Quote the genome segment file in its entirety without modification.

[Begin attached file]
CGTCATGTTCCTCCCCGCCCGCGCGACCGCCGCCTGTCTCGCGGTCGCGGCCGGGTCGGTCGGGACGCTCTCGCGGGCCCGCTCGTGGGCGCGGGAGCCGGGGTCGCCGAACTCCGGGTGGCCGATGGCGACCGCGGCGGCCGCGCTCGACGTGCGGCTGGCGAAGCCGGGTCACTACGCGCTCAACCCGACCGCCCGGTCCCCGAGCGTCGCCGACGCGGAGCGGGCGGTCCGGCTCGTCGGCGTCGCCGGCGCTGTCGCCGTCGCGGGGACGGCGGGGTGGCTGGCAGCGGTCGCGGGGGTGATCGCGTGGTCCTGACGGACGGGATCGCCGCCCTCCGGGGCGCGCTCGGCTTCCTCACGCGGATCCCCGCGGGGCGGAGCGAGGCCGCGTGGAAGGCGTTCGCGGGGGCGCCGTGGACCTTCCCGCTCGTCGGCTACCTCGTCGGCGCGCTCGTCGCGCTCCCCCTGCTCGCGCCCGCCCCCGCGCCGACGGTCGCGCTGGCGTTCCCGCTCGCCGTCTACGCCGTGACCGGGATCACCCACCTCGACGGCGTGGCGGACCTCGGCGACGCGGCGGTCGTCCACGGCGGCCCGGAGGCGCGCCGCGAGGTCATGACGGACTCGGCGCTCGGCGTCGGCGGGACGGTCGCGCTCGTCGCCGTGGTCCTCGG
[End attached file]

CGTCATGTTCCTCCCCGCCCGCGCGACCGCCGCCTGTCTCGCGGTCGCGGCCGGGTCGGTCGGGACGCTCTCGCGGGCCCGCTCGTGGGCGCGGGAGCCGGGGTCGCCGAACTCCGGGTGGCCGATGGCGACCGCGGCGGCCGCGCTCGACGTGCGGCTGGCGAAGCCGGGTCACTACGCGCTCAACCCGACCGCCCGGTCCCCGAGCGTCGCCGACGCGGAGCGGGCGGTCCGGCTCGTCGGCGTCGCCGGCGCTGTCGCCGTCGCGGGGACGGCGGGGTGGCTGGCAGCGGTCGCGGGGGTGATCGCGTGGTCCTGACGGACGGGATCGCCGCCCTCCGGGGCGCGCTCGGCTTCCTCACGCGGATCCCCGCGGGGCGGAGCGAGGCCGCGTGGAAGGCGTTCGCGGGGGCGCCGTGGACCTTCCCGCTCGTCGGCTACCTCGTCGGCGCGCTCGTCGCGCTCCCCCTGCTCGCGCCCGCCCCCGCGCCGACGGTCGCGCTGGCGTTCCCGCTCGCCGTCTACGCCGTGACCGGGATCACCCACCTCGACGGCGTGGCGGACCTCGGCGACGCGGCGGTCGTCCACGGCGGCCCGGAGGCGCGCCGCGAGGTCATGACGGACTCGGCGCTCGGCGTCGGCGGGACGGTCGCGCTCGTCGCCGTGGTCCTCGG